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|Area||7.5 sq mi (19 km²)|
|- land||7.5 sq mi (19 km²)|
|Density||271.0 /sq mi (105 /km²)|
|- summer (DST)||CDT (UTC-5)|
|Wikimedia Commons: Warsaw, Illinois|
The city of Warsaw began in 1814. Future president Zachary Taylor founded Fort Johnson on the eastern bank of the Mississippi River across from the mouth of the Des Moines River. Fort Johnson was occupied only for a few weeks before it was burned. In 1815 another military camp, Fort Edwards, was built nearby at a different location. Warsaw became an important fur trading post and one of the earliest European-American settlements in western Illinois.
During the 1840s, Warsaw was one of the centers of opposition to the Mormons at Nauvoo. Thomas C. Sharp, who edited the Warsaw Signal at this time lead the anti-Mormons. The Mormons tried to set up a settlement at Warren, a site just south of Warsaw. In 1841 Willard Richards moved to Warsaw to oversee the settlement of Warren, but due to the public response to writings by Sharp and other problems, the Mormon settlement was abandoned in 1842. In October 1844, a great gathering was announced in Warsaw. Although it claimed to be a "wolf hunt," people knew that the "wolves" to be hunted were the Mormons. When Governor Thomas Ford heard about it, he sent militia troops to disperse the gathering. Most Mormons left the area for Utah in 1846.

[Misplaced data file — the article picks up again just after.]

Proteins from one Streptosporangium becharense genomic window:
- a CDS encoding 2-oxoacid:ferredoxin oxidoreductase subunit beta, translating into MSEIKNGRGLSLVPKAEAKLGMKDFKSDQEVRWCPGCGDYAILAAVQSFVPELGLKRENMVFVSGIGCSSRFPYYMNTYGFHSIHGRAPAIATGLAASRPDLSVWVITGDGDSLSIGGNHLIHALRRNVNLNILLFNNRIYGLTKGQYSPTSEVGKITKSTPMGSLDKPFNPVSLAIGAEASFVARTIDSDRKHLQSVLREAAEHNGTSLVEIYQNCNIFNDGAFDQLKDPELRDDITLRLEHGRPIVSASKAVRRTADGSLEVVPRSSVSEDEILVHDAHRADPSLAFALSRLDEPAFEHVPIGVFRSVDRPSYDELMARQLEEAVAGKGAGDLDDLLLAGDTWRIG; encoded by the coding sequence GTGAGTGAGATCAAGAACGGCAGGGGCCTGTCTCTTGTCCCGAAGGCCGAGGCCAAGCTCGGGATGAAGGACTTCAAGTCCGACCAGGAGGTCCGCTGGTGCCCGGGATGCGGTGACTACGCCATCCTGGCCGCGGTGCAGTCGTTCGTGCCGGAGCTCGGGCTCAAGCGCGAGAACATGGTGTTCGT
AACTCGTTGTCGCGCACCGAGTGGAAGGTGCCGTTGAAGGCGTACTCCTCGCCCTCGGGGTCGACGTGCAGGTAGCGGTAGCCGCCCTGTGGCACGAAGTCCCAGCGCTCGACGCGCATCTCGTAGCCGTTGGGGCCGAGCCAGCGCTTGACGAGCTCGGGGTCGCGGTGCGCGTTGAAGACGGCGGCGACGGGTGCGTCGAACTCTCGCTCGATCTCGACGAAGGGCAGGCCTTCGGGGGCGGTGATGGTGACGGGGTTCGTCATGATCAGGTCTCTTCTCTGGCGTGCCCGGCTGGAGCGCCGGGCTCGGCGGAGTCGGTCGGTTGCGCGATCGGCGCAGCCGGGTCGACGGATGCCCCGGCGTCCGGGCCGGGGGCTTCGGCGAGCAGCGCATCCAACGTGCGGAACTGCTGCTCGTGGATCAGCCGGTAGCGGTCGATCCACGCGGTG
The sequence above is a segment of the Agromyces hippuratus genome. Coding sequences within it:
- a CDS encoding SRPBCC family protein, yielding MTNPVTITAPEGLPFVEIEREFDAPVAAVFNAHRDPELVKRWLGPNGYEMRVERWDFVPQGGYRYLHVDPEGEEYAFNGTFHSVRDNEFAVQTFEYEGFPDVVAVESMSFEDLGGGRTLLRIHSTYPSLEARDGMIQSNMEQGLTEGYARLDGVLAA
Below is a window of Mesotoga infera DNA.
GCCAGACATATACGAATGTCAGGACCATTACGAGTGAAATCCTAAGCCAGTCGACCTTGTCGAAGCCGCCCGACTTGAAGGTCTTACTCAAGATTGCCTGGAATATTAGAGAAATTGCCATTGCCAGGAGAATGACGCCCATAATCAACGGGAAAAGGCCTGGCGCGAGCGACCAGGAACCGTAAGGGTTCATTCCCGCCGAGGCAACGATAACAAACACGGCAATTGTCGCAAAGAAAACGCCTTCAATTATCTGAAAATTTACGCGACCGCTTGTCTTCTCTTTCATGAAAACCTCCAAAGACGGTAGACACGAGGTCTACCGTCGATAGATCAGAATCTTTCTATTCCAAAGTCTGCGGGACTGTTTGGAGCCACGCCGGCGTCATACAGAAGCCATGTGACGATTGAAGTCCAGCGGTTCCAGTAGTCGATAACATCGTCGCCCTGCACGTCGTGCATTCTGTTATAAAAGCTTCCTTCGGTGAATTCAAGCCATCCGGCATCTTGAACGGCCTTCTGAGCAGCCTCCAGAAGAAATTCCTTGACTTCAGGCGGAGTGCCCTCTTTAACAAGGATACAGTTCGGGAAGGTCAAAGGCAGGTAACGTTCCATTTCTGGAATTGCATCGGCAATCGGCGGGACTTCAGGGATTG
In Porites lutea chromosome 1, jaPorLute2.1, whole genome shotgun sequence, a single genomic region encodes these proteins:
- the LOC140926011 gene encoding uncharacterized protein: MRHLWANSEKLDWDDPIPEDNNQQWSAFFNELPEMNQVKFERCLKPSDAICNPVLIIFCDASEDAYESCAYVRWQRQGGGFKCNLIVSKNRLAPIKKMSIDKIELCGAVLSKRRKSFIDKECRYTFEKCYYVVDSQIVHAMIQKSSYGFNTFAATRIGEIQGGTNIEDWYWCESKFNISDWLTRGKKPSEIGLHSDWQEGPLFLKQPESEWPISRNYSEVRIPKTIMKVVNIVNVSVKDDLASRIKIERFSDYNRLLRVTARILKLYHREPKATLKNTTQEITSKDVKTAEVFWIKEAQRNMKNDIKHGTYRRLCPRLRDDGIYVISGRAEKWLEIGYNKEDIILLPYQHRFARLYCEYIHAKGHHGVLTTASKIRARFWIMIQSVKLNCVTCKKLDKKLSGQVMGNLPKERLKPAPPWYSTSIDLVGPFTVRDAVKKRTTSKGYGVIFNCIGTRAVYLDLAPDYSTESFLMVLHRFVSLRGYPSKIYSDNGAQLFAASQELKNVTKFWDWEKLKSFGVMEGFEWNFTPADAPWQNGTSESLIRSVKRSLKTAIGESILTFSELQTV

The city has a well-preserved downtown with a number of remaining historic businesses. Founded by German immigrants, the Warsaw Brewery opened in 1861 and operated for more than 100 years, ending production in 1971. The facility was renovated and reopened in 2006 as a bar and restaurant.
- John Milton Hay, an American statesman, diplomat, author, journalist, and private secretary and assistant to Abraham Lincoln, was raised in Warsaw. He served as United States Secretary of State from 1898 to 1905 under presidents William McKinley and Theodore Roosevelt.
- Illinois politician Benjamin F. Marsh represented the area and is buried in Warsaw.